Fifty-six million American Girl books have been sold since the Pleasant Company was founded. At $5.95, the books are much less of an investment than the dolls and are sold not only through the catalogue, but are available in libraries and bookstores. Although the books can be purchased independently, the American Girl stories and accessories are intended to have a symbiotic relationship. A dress that plays a key part in Addie’s Surprise is available in the catalogue for $22.00; Kit’s typewriter and rolltop desk, key features in several of her adventures as a budding journalist, can be purchased for $82.00. Still, the stories can be read by girls who have no interest in–or no money for–the dolls. My ten-year-old niece, who prefers gerbils, regularly plows through two American Girl books a day. These books deserve their popularity. The writing is lively and, remarkably enough, rarely crosses into gross sentimentality. Admittedly, the stories are formulaic. Each of the dolls gets six books with interchangeable titles: Meet _____, _______ Learns a Lesson, ________ Saves the Day.This drives home the central message, that at bottom, all of these girls face the same problems: a family in transition, adjustments at school, a summer where they are thrown into unfamiliar circumstances. The girls themselves are also essentially identical: spirited and resourceful, surrounded by loving grown-ups, and often in a position to help those less fortunate. As a writer of historical novels, I can appreciate the way the authors of these books use basic similarities to ease their readers into less familiar territory. Historical details are woven through the books: we learn, along the way, how school was taught in 1774, 1834, 1864, or 1934. The authors work not only with staff historians, but also with curators of historical museums in the towns where they set the stories. Each of the chapter books ends with a section called “A Peek into the Past,” a few pages of illustrated historical background. At first, my stepdaughter had no interest in those pages, but as time went on, she began to suffer through them, and sometimes, she would even ask questions. At the end of one of the Molly books was a photograph of Hitler, and suddenly I had an opportunity to carefully broach the subject of the Holocaust.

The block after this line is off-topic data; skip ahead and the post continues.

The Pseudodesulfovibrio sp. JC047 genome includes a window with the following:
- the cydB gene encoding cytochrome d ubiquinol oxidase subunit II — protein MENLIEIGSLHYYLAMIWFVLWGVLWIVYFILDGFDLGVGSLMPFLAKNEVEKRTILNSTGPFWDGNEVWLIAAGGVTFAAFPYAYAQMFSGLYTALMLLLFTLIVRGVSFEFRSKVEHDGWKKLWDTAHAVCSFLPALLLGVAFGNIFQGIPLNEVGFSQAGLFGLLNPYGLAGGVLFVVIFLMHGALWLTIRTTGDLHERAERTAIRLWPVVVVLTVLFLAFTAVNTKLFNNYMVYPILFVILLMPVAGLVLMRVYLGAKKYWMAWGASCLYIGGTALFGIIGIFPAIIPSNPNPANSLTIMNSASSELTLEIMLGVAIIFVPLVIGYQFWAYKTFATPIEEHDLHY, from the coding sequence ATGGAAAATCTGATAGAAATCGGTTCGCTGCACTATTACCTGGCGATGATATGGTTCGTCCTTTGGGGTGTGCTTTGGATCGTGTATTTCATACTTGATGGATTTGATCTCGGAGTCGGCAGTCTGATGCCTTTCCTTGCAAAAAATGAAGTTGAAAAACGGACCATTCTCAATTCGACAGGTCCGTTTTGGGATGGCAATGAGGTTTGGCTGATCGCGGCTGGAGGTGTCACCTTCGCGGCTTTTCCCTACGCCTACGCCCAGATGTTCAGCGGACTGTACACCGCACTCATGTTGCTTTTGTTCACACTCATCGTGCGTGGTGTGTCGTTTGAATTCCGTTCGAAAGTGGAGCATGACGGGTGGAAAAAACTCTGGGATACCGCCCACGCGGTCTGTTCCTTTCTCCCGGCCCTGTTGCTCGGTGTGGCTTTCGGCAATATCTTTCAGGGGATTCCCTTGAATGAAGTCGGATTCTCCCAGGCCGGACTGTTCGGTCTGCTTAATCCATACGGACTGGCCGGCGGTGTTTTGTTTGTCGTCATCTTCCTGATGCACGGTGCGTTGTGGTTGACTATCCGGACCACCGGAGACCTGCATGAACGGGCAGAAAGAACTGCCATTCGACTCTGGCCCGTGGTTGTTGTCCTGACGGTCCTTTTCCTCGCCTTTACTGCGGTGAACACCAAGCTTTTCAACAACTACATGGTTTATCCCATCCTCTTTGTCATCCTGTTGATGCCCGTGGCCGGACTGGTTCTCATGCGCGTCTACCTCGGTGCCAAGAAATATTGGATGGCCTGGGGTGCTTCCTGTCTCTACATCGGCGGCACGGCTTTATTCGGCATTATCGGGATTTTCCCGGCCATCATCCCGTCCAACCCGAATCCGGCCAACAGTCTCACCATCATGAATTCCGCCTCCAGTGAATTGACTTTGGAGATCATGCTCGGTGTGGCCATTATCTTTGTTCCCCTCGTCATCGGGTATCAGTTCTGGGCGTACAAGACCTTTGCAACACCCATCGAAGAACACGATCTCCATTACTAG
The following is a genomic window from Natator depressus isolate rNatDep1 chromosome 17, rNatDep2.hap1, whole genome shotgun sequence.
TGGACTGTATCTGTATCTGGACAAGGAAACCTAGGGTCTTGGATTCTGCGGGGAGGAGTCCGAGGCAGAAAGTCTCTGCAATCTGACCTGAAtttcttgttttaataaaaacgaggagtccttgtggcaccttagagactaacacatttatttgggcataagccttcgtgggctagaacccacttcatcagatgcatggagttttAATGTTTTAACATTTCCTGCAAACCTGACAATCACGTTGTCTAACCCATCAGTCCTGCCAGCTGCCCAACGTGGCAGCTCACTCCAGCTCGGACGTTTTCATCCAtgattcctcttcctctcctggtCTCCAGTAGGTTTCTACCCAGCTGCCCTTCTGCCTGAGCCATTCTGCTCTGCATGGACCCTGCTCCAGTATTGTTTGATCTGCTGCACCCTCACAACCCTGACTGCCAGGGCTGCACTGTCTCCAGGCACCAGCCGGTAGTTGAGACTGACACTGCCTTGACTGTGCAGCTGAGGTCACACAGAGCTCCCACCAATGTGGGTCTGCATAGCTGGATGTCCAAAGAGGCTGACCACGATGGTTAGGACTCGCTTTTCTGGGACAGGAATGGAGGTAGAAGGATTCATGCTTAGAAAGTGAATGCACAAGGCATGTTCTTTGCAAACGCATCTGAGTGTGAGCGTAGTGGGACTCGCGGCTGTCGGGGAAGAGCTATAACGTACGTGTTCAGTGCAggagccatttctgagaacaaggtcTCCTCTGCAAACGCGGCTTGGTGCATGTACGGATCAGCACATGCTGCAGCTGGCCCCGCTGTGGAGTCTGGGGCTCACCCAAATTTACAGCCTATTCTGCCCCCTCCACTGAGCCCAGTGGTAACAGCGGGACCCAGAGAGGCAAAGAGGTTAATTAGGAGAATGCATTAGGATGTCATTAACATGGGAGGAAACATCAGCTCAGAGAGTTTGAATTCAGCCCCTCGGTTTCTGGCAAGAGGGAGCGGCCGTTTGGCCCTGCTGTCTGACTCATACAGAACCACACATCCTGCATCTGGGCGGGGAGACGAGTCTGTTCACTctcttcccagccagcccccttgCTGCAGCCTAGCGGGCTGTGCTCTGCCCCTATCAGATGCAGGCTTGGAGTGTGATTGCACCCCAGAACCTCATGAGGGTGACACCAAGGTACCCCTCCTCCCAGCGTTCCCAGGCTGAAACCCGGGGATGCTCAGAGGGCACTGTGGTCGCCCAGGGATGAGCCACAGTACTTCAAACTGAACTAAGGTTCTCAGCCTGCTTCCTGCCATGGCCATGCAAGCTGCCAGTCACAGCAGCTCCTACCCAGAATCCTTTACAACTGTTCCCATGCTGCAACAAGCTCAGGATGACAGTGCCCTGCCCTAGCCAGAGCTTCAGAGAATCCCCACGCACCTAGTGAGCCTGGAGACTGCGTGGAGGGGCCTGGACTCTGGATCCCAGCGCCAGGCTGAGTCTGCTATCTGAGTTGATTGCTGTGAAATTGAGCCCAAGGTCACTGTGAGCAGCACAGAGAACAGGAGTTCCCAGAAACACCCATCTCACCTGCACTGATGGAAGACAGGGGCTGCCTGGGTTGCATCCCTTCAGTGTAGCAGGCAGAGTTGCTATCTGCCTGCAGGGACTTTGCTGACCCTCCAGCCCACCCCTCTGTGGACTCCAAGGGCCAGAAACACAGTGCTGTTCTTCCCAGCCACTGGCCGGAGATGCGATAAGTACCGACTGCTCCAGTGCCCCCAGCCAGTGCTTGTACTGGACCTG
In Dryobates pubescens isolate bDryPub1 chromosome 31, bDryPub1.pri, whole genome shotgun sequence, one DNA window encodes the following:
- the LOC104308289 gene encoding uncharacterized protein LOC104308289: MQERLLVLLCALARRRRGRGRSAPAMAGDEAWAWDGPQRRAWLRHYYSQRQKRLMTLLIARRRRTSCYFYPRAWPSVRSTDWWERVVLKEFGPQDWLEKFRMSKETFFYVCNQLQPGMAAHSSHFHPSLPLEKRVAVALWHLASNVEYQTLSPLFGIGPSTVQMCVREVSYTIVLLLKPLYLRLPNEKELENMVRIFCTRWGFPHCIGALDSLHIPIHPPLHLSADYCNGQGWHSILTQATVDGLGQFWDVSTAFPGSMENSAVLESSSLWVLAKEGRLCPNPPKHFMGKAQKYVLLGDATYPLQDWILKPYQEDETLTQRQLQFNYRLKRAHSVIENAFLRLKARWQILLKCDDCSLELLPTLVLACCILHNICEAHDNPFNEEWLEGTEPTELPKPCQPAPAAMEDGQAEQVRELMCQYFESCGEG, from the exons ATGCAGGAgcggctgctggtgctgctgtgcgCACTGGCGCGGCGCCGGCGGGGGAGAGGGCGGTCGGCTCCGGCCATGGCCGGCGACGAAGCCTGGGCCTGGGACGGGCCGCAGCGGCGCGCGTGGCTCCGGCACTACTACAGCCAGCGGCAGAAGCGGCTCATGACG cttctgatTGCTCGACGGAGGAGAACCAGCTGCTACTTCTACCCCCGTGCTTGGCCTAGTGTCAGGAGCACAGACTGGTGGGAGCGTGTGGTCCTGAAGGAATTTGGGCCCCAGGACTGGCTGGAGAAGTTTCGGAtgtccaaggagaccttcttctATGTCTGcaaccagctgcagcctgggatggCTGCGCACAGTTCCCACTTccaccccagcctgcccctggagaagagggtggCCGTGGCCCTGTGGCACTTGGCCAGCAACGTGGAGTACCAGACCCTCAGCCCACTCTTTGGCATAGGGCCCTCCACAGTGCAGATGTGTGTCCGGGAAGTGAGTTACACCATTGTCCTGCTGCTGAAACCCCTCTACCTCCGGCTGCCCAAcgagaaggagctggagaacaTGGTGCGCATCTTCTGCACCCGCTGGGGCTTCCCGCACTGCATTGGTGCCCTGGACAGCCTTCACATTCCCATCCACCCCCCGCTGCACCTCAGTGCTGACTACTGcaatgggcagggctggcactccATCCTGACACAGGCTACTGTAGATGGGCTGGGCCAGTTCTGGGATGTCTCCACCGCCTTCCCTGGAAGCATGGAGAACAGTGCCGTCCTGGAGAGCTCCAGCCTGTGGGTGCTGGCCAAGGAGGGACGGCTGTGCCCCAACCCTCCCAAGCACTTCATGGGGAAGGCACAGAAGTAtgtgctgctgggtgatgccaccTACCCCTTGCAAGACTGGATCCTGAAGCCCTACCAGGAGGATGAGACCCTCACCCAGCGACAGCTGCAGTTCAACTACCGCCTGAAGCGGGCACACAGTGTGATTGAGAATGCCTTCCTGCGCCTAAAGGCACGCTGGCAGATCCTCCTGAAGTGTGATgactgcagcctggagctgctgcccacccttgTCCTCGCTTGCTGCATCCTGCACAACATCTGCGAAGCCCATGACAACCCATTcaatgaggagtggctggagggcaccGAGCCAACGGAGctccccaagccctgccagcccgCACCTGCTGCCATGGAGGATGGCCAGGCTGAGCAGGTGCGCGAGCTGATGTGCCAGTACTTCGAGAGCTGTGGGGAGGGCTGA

It would be easy to poke holes in the way the Pleasant Company presents history. Felicity, “a spunky, spritely girl growing up in Virginia in 1774,” visits a local plantation where there are clearly slaves; the issue never arises. Kirsten, a second-generation Scandinavian pioneer, has an entirely predictable friendship with a Native American girl named Singing Bird. The hardest to take, to my mind, is Samantha, a Victorian orphan who lives with her wealthy grandmother and has befriended an Irish servant girl named Nellie. I suspect, with a sinking heart, that Samantha is the most popular doll of the series. Still, at times the books can take you by surprise. The Addie series, in particular, not only covers her escape from slavery, but moves on to deal with life in Civil War Philadelphia, Northern racism, freedmen’s mutual aid societies, class antagonisms, and gradual, moving reunions with members of her family, including a brother who lost an arm in the war. Josefina lives in 1824 in what is now New Mexico, and her stories don’t dismiss the cultural and historical complexities of that time and place. Even the Samantha books contain a suffragette or two. One could wish for more. I have recurring fantasies of “Rosa, a strong-willed and clever girl growing up in 1914 in the tenements of New York.” On the third anniversary of losing her older sister in the Triangle Fire, Rosa is comforted by cheerful visits by the old family friend, Aunt Emma Goldman, who takes her to her first strike. I imagine the doll dressed in a rather stained shawl and kerchief, carrying a union card. I don’t know what my stepdaughter would make of her. Chances are, Rosa would simply join her sisters, Addie, Kit, and Molly, under a nine-year-old’s benign dictatorship. Even now, when the American Girl books have become staples in our household, the “official” stories have nothing to do with the world the actual dolls inhabit. My stepdaughter creates stories of her own. Perhaps it would be too complex to have three histories coexist, or perhaps it is simply a tribute to the power of imagination. The careful research of the historians on the staff at the Pleasant Company is not relevant, and that is as it should be. In any event, I would probably have to buy Rosa a bed.